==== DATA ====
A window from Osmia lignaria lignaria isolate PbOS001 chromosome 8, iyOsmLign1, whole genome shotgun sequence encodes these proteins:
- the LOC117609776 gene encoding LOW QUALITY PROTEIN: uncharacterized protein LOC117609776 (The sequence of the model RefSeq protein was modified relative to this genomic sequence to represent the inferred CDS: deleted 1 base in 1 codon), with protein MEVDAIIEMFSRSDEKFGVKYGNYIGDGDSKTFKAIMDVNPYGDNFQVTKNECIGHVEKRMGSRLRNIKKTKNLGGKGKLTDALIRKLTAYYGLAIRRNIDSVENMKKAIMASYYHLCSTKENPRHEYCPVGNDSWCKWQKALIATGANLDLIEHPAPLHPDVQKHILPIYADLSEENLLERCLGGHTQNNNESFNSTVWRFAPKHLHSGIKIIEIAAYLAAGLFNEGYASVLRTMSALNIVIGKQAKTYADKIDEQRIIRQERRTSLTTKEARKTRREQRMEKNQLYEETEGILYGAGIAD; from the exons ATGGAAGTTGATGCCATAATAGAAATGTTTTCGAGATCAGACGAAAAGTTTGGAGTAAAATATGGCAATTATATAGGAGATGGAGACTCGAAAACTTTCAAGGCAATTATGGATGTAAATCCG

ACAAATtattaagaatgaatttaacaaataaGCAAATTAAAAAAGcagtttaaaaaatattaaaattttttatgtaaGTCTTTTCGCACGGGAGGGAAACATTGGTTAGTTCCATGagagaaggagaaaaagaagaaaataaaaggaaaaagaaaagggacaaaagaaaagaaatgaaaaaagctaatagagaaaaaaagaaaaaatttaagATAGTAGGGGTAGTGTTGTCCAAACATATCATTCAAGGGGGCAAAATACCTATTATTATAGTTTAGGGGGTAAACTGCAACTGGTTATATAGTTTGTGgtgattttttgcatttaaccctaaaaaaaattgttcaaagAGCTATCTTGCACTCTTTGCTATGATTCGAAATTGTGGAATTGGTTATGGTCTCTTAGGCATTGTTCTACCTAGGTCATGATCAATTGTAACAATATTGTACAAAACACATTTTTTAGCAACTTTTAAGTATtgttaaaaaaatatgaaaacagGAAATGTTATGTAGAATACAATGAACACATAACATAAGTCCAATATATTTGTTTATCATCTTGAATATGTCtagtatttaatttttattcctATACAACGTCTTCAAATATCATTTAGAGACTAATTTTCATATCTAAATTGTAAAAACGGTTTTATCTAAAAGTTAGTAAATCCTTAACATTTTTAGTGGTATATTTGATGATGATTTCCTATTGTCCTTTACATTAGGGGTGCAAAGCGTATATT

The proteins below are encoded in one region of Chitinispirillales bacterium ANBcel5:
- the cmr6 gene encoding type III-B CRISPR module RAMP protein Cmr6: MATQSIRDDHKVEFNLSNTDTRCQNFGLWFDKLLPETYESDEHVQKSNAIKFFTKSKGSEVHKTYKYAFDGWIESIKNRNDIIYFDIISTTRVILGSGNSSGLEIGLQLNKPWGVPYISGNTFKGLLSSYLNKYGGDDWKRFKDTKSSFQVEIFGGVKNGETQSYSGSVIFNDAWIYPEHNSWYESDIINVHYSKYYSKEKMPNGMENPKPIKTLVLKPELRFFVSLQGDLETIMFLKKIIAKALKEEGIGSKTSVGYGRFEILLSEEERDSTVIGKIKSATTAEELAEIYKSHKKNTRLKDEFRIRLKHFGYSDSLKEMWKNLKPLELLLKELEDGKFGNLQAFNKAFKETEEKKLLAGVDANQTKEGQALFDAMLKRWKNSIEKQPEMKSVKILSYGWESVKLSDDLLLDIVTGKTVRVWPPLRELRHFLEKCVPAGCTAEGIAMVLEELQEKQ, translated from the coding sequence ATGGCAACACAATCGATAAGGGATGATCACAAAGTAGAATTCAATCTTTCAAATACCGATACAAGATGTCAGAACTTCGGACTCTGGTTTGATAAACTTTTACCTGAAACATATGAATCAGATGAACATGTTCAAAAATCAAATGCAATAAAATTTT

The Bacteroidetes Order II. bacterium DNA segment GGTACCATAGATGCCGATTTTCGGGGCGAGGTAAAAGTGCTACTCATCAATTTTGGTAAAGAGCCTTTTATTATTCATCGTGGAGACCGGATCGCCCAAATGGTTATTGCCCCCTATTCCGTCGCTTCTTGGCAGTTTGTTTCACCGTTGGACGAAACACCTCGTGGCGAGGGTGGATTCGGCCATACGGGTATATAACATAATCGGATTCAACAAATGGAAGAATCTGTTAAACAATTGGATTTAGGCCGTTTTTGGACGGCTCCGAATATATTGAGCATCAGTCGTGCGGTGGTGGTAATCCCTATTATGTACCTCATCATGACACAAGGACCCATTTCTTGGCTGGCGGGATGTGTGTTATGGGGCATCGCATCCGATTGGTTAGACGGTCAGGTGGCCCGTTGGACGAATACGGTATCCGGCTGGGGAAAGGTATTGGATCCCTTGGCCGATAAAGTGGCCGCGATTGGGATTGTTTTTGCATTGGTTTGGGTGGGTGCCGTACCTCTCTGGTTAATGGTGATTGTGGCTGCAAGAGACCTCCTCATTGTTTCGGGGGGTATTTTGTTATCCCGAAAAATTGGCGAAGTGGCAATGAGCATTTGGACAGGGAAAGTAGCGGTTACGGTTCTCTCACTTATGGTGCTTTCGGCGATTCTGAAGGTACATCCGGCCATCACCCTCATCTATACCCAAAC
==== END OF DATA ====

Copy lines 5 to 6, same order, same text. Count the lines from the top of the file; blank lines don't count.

- the cmr6 gene encoding type III-B CRISPR module RAMP protein Cmr6: MATQSIRDDHKVEFNLSNTDTRCQNFGLWFDKLLPETYESDEHVQKSNAIKFFTKSKGSEVHKTYKYAFDGWIESIKNRNDIIYFDIISTTRVILGSGNSSGLEIGLQLNKPWGVPYISGNTFKGLLSSYLNKYGGDDWKRFKDTKSSFQVEIFGGVKNGETQSYSGSVIFNDAWIYPEHNSWYESDIINVHYSKYYSKEKMPNGMENPKPIKTLVLKPELRFFVSLQGDLETIMFLKKIIAKALKEEGIGSKTSVGYGRFEILLSEEERDSTVIGKIKSATTAEELAEIYKSHKKNTRLKDEFRIRLKHFGYSDSLKEMWKNLKPLELLLKELEDGKFGNLQAFNKAFKETEEKKLLAGVDANQTKEGQALFDAMLKRWKNSIEKQPEMKSVKILSYGWESVKLSDDLLLDIVTGKTVRVWPPLRELRHFLEKCVPAGCTAEGIAMVLEELQEKQ, translated from the coding sequence ATGGCAACACAATCGATAAGGGATGATCACAAAGTAGAATTCAATCTTTCAAATACCGATACAAGATGTCAGAACTTCGGACTCTGGTTTGATAAACTTTTACCTGAAACATATGAATCAGATGAACATGTTCAAAAATCAAATGCAATAAAATTTT

The Bacteroidetes Order II. bacterium DNA segment GGTACCATAGATGCCGATTTTCGGGGCGAGGTAAAAGTGCTACTCATCAATTTTGGTAAAGAGCCTTTTATTATTCATCGTGGAGACCGGATCGCCCAAATGGTTATTGCCCCCTATTCCGTCGCTTCTTGGCAGTTTGTTTCACCGTTGGACGAAACACCTCGTGGCGAGGGTGGATTCGGCCATACGGGTATATAACATAATCGGATTCAACAAATGGAAGAATCTGTTAAACAATTGGATTTAGGCCGTTTTTGGACGGCTCCGAATATATTGAGCATCAGTCGTGCGGTGGTGGTAATCCCTATTATGTACCTCATCATGACACAAGGACCCATTTCTTGGCTGGCGGGATGTGTGTTATGGGGCATCGCATCCGATTGGTTAGACGGTCAGGTGGCCCGTTGGACGAATACGGTATCCGGCTGGGGAAAGGTATTGGATCCCTTGGCCGATAAAGTGGCCGCGATTGGGATTGTTTTTGCATTGGTTTGGGTGGGTGCCGTACCTCTCTGGTTAATGGTGATTGTGGCTGCAAGAGACCTCCTCATTGTTTCGGGGGGTATTTTGTTATCCCGAAAAATTGGCGAAGTGGCAATGAGCATTTGGACAGGGAAAGTAGCGGTTACGGTTCTCTCACTTATGGTGCTTTCGGCGATTCTGAAGGTACATCCGGCCATCACCCTCATCTATACCCAAAC